For the homeowners among you, negative equity can be two scary words. Enough to bring on the sweats and heart palpitations that Nightmare on Elm Street used to when you were 13. For some homeowners (my friend included), it isn’t even something that enters their head; how can this be a thing?! Property is bullet proof, right?!
Make sure you know what’s what with your home. After all, for many of us, it’s the biggest investment we’ll ever make. Make sure you’re always clued up.
What is negative equity?
In simple terms, negative equity is when your house is worth less than your mortgage balance.
To use an example, if your house is worth £150,000 but the balance left to pay on your mortgage is £160,000 then that shortfall of £10,000 is your ‘negative equity’.
It’s the big black hole of negative money that came out of nowhere.
How can this even happen?
Well, as well all know, the property market is not the sure fire money maker we all thought it was. There are a number of reasons for negative equity, but the two major ones are:
- Falling house prices: If you buy your house when it’s worth £150,000 and take out a £100,000 mortgage to pay for it then you’re be laughing; no problem at all, as long as house prices continue to go up. However, if you take out a £100,000 mortgage and your house value plummets to £80,000, then suddenly you find yourself in negative equity of £20,000.
After the recent crash of 2007/8 this is the situation many people found themselves in. Through no fault of their own, the housing market just collapsed and left them with outstanding mortgages that were worth far more than the new value of their homes.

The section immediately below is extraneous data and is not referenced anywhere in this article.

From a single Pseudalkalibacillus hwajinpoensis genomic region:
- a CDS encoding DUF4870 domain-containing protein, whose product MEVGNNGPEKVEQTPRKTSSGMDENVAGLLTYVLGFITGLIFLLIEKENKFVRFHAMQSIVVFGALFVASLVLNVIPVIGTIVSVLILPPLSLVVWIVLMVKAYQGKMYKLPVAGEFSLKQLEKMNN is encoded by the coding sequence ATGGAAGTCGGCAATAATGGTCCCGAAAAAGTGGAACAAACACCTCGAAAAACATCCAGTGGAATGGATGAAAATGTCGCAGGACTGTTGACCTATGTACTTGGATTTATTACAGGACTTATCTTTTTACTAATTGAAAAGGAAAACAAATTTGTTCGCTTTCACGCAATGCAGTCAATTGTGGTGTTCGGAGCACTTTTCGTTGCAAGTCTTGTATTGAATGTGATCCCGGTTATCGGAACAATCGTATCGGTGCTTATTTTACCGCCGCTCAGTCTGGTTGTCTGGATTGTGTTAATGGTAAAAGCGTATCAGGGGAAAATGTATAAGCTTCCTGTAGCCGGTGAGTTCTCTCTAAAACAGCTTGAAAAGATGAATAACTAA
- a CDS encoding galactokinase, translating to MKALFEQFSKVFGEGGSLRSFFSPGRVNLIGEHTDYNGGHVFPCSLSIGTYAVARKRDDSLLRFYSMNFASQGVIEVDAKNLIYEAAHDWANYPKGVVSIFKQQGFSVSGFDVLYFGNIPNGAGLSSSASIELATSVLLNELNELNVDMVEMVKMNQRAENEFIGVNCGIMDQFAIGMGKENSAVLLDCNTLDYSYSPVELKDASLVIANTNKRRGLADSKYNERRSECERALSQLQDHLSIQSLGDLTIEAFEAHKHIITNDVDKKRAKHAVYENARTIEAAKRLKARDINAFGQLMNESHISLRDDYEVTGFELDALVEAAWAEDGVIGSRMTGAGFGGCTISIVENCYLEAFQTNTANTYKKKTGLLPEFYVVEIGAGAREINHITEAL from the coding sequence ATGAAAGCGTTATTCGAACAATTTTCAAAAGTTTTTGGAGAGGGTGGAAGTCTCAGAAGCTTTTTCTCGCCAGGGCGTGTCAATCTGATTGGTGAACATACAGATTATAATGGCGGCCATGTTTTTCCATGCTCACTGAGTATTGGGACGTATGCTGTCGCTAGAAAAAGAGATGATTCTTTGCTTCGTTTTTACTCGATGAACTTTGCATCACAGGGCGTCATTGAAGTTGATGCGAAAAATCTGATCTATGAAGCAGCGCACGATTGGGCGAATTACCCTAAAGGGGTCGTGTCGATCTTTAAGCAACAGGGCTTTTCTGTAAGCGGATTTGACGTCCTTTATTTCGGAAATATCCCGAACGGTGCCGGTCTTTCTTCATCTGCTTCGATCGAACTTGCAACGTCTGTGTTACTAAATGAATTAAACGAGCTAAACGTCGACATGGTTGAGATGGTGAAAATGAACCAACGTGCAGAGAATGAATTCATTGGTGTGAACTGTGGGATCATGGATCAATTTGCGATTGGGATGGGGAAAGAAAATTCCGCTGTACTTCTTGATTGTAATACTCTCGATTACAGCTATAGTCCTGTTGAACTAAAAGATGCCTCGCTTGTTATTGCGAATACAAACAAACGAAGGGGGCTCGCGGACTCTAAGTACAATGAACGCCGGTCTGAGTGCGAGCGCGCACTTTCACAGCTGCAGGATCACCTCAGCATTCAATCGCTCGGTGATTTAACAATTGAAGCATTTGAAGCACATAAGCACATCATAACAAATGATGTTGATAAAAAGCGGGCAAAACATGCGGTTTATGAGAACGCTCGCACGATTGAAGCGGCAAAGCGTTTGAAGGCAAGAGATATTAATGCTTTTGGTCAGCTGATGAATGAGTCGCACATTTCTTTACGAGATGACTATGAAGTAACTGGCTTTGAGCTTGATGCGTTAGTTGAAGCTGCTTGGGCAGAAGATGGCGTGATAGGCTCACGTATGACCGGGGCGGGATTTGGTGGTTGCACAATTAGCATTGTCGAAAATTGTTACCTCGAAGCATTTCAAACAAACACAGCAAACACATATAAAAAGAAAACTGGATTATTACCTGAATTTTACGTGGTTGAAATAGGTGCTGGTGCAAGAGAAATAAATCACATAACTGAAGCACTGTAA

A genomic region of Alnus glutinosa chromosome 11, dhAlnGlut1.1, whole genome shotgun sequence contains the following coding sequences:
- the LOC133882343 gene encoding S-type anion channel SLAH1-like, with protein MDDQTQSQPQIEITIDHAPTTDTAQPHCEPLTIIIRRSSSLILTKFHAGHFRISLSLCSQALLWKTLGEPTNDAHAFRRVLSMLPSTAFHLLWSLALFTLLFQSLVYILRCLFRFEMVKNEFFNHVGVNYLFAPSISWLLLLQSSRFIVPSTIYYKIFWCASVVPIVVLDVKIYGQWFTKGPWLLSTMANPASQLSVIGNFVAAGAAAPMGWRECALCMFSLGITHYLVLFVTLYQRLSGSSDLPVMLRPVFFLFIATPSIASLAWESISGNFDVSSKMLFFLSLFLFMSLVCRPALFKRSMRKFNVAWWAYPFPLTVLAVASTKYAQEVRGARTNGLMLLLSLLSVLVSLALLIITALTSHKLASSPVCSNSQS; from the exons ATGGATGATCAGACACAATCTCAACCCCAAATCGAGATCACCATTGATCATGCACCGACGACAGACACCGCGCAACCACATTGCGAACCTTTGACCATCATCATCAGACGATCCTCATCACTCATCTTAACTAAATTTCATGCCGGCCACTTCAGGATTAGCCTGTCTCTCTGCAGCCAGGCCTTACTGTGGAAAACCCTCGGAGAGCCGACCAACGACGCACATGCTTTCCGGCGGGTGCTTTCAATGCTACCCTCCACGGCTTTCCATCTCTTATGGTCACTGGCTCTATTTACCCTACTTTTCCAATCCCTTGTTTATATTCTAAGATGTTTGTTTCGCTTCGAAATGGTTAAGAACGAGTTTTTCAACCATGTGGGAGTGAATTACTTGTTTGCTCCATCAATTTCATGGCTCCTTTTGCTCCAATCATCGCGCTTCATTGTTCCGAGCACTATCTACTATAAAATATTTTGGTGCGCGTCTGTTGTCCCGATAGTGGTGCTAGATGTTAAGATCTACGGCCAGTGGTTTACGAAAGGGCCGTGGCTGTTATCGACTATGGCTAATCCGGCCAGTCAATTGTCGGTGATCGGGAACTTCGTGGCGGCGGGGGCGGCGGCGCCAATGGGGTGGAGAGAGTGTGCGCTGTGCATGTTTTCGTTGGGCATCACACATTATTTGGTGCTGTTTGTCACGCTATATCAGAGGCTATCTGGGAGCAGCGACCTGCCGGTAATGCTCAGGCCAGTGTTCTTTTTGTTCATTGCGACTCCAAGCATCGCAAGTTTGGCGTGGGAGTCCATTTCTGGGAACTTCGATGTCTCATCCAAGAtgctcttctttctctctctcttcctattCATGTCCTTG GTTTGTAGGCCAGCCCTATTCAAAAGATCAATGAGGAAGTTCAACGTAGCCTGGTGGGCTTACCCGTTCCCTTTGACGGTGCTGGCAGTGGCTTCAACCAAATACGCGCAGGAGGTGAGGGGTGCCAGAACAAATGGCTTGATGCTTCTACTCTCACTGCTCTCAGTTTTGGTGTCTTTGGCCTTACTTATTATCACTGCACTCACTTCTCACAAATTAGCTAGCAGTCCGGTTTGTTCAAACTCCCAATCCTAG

- A LOT of borrowing: It stands to reason that if you buy your house for £150,000 and take out a £150,000 mortgage to pay for it, then you’re a lot more vulnerable to a fall in the market. Even if it falls just a little, you will find yourself owing more than your house is worth, because you have borrowed the exact amount of the value. Again, this if fine in a market whose value increases exponentially, but that is not the case with the housing market (as we all bore witness).
Because 100% mortgages used to be a real thing that people could get, this meant that as soon as the market collapsed people found themselves in negative equity.
It’s also a huge part of the reason that 100% mortgages are now no longer a real thing that anyone can get.
How do I figure out if I’m in negative equity?
The only way to find out is to do the math.
Firstly, phone up your mortgage lender and find out exactly how much you still have left to pay on your mortgage. Then, get someone out to value your property.
If your house is worth more than your outstanding mortgage then you’re in the clear. If not, well then, you’re in negative equity. And, as with all difficult financial situations, it’s always best to know exactly where you stand so you can get the best information to help you tackle the problem.
So I’m in negative equity, what does it mean for me personally?
It’s not all doom and gloom to be in negative equity. In some ways it’s frustrating and costly, because you are stuck paying back a mortgage on something that is no longer financially ‘worth’ what you’re paying for.
However, let’s remember that the primary reason to buy a house is to live in it. Something that seems to have got lost of late. Therefore, if you can afford to keep making your mortgage payments as you have been doing, it doesn’t really have a massive effect on you. If you are struggling to make ends meet at the end of the month then we have a few everyday savings tips for you that could help out.
As I’ve said, the housing market is not a static beast; therefore it could easily be the case that if you stay put for another few years you will see your house value jump back up again and your negative equity cure itself overnight without you lifting a finger!
If you wish to move home, however, then it’s a different game. Depending on how much negative equity you have, you may still be able to move home. Some lenders have a specific ‘negative equity mortgage’ which effectively allows you to tag the outstanding balance onto your new mortgage and continue paying it off. It won’t lift you out of your negative equity, but it gives you freedom of movement.
As with all things financial: knowledge is God. Inform yourself before you make any big financial decision and get the best expert advice you can.